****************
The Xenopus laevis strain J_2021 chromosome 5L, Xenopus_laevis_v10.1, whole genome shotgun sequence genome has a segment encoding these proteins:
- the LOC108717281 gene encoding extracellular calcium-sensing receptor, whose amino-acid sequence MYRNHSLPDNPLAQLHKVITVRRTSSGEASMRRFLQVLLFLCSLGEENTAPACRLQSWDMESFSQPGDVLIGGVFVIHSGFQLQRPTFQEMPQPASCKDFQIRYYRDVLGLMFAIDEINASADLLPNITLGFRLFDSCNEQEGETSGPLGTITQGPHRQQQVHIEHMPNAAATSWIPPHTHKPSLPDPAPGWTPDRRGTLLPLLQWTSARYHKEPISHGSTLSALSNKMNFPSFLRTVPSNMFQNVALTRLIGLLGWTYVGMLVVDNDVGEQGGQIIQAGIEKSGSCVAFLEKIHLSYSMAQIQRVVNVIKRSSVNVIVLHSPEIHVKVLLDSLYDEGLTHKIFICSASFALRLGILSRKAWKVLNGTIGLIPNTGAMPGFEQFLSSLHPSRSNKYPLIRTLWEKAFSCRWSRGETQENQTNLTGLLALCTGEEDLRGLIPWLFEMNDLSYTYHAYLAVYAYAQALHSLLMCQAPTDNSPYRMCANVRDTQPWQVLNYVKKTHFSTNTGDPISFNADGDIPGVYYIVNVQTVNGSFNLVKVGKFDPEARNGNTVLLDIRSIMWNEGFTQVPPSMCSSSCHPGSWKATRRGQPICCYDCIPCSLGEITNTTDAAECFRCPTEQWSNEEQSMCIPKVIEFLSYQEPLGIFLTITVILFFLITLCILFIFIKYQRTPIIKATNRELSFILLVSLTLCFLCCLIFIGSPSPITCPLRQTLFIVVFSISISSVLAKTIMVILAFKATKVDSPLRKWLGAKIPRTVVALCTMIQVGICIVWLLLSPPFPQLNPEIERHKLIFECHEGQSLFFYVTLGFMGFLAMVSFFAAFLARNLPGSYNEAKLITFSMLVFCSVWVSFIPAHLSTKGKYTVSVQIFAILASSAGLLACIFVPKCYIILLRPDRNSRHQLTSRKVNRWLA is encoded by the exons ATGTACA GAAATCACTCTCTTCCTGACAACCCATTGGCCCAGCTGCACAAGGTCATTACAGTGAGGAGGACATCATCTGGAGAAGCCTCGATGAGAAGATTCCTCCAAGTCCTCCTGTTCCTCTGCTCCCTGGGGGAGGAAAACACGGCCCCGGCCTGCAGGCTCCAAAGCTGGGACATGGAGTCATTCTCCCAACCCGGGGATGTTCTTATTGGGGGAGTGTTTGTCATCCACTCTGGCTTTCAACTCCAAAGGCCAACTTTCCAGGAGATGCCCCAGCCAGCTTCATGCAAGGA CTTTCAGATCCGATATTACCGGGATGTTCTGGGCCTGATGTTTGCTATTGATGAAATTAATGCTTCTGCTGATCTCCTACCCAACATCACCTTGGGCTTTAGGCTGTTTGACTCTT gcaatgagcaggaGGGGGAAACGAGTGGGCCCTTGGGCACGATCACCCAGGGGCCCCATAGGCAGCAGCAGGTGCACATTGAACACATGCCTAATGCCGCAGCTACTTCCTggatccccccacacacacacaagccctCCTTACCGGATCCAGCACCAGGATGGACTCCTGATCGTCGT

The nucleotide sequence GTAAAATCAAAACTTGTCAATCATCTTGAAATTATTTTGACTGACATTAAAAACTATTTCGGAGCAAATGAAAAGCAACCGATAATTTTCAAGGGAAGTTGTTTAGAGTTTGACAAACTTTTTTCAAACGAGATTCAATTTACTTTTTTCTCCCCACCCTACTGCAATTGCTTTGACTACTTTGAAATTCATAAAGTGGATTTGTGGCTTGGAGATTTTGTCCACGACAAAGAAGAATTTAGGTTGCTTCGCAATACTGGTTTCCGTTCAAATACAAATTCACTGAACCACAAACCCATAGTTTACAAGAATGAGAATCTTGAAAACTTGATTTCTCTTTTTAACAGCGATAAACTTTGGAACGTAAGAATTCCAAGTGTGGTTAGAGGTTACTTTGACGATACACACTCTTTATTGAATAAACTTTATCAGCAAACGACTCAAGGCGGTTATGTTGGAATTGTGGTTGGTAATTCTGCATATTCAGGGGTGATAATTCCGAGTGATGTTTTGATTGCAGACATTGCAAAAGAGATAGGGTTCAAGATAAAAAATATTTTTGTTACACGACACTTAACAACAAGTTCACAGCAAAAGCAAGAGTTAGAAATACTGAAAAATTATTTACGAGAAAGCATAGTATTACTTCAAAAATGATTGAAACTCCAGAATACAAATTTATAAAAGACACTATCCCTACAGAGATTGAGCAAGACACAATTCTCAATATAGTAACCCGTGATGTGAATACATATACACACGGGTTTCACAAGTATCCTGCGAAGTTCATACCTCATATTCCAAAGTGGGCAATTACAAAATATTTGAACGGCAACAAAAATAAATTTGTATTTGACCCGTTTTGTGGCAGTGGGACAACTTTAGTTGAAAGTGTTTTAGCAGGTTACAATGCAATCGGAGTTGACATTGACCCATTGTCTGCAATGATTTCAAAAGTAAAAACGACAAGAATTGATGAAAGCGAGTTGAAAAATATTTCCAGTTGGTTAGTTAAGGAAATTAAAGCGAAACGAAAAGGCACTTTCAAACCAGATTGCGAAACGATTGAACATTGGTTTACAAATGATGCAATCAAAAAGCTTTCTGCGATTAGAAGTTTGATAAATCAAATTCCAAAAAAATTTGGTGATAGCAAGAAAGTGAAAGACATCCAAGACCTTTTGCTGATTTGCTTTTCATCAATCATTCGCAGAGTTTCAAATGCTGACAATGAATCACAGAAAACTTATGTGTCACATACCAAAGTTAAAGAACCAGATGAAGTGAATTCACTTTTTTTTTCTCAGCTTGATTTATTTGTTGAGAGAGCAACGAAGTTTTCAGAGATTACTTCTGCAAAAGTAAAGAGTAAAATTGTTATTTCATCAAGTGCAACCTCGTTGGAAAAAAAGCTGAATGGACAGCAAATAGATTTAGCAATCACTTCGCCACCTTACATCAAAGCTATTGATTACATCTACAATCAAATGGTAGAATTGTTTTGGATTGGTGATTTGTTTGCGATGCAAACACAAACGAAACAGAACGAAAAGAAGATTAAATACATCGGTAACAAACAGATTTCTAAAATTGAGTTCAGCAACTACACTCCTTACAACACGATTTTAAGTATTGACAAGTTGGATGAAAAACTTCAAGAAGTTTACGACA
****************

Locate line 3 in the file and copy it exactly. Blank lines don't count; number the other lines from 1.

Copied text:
The nucleotide sequence GTAAAATCAAAACTTGTCAATCATCTTGAAATTATTTTGACTGACATTAAAAACTATTTCGGAGCAAATGAAAAGCAACCGATAATTTTCAAGGGAAGTTGTTTAGAGTTTGACAAACTTTTTTCAAACGAGATTCAATTTACTTTTTTCTCCCCACCCTACTGCAATTGCTTTGACTACTTTGAAATTCATAAAGTGGATTTGTGGCTTGGAGATTTTGTCCACGACAAAGAAGAATTTAGGTTGCTTCGCAATACTGGTTTCCGTTCAAATACAAATTCACTGAACCACAAACCCATAGTTTACAAGAATGAGAATCTTGAAAACTTGATTTCTCTTTTTAACAGCGATAAACTTTGGAACGTAAGAATTCCAAGTGTGGTTAGAGGTTACTTTGACGATACACACTCTTTATTGAATAAACTTTATCAGCAAACGACTCAAGGCGGTTATGTTGGAATTGTGGTTGGTAATTCTGCATATTCAGGGGTGATAATTCCGAGTGATGTTTTGATTGCAGACATTGCAAAAGAGATAGGGTTCAAGATAAAAAATATTTTTGTTACACGACACTTAACAACAAGTTCACAGCAAAAGCAAGAGTTAGAAATACTGAAAAATTATTTACGAGAAAGCATAGTATTACTTCAAAAATGATTGAAACTCCAGAATACAAATTTATAAAAGACACTATCCCTACAGAGATTGAGCAAGACACAATTCTCAATATAGTAACCCGTGATGTGAATACATATACACACGGGTTTCACAAGTATCCTGCGAAGTTCATACCTCATATTCCAAAGTGGGCAATTACAAAATATTTGAACGGCAACAAAAATAAATTTGTATTTGACCCGTTTTGTGGCAGTGGGACAACTTTAGTTGAAAGTGTTTTAGCAGGTTACAATGCAATCGGAGTTGACATTGACCCATTGTCTGCAATGATTTCAAAAGTAAAAACGACAAGAATTGATGAAAGCGAGTTGAAAAATATTTCCAGTTGGTTAGTTAAGGAAATTAAAGCGAAACGAAAAGGCACTTTCAAACCAGATTGCGAAACGATTGAACATTGGTTTACAAATGATGCAATCAAAAAGCTTTCTGCGATTAGAAGTTTGATAAATCAAATTCCAAAAAAATTTGGTGATAGCAAGAAAGTGAAAGACATCCAAGACCTTTTGCTGATTTGCTTTTCATCAATCATTCGCAGAGTTTCAAATGCTGACAATGAATCACAGAAAACTTATGTGTCACATACCAAAGTTAAAGAACCAGATGAAGTGAATTCACTTTTTTTTTCTCAGCTTGATTTATTTGTTGAGAGAGCAACGAAGTTTTCAGAGATTACTTCTGCAAAAGTAAAGAGTAAAATTGTTATTTCATCAAGTGCAACCTCGTTGGAAAAAAAGCTGAATGGACAGCAAATAGATTTAGCAATCACTTCGCCACCTTACATCAAAGCTATTGATTACATCTACAATCAAATGGTAGAATTGTTTTGGATTGGTGATTTGTTTGCGATGCAAACACAAACGAAACAGAACGAAAAGAAGATTAAATACATCGGTAACAAACAGATTTCTAAAATTGAGTTCAGCAACTACACTCCTTACAACACGATTTTAAGTATTGACAAGTTGGATGAAAAACTTCAAGAAGTTTACGACA